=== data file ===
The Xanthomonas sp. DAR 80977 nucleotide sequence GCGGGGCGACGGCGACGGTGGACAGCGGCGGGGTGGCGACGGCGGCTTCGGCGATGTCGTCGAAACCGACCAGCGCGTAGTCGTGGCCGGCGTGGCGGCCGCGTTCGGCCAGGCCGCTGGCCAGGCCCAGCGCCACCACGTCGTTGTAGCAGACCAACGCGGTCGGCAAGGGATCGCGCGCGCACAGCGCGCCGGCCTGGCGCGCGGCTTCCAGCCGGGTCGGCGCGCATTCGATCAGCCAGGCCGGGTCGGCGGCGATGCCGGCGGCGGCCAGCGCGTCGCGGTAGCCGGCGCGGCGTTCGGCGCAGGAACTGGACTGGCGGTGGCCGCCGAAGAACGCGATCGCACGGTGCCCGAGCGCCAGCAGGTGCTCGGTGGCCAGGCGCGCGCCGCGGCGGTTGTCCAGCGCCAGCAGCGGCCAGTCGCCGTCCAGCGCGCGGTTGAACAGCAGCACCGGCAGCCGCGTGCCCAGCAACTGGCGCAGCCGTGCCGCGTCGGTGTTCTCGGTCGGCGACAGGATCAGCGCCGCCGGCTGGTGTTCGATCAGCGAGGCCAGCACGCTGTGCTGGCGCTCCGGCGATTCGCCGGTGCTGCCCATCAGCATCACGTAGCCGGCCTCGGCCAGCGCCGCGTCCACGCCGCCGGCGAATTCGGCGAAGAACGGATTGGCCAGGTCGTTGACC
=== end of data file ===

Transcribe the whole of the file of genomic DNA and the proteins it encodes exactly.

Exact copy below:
The Xanthomonas sp. DAR 80977 nucleotide sequence GCGGGGCGACGGCGACGGTGGACAGCGGCGGGGTGGCGACGGCGGCTTCGGCGATGTCGTCGAAACCGACCAGCGCGTAGTCGTGGCCGGCGTGGCGGCCGCGTTCGGCCAGGCCGCTGGCCAGGCCCAGCGCCACCACGTCGTTGTAGCAGACCAACGCGGTCGGCAAGGGATCGCGCGCGCACAGCGCGCCGGCCTGGCGCGCGGCTTCCAGCCGGGTCGGCGCGCATTCGATCAGCCAGGCCGGGTCGGCGGCGATGCCGGCGGCGGCCAGCGCGTCGCGGTAGCCGGCGCGGCGTTCGGCGCAGGAACTGGACTGGCGGTGGCCGCCGAAGAACGCGATCGCACGGTGCCCGAGCGCCAGCAGGTGCTCGGTGGCCAGGCGCGCGCCGCGGCGGTTGTCCAGCGCCAGCAGCGGCCAGTCGCCGTCCAGCGCGCGGTTGAACAGCAGCACCGGCAGCCGCGTGCCCAGCAACTGGCGCAGCCGTGCCGCGTCGGTGTTCTCGGTCGGCGACAGGATCAGCGCCGCCGGCTGGTGTTCGATCAGCGAGGCCAGCACGCTGTGCTGGCGCTCCGGCGATTCGCCGGTGCTGCCCATCAGCATCACGTAGCCGGCCTCGGCCAGCGCCGCGTCCACGCCGCCGGCGAATTCGGCGAAGAACGGATTGGCCAGGTCGTTGACC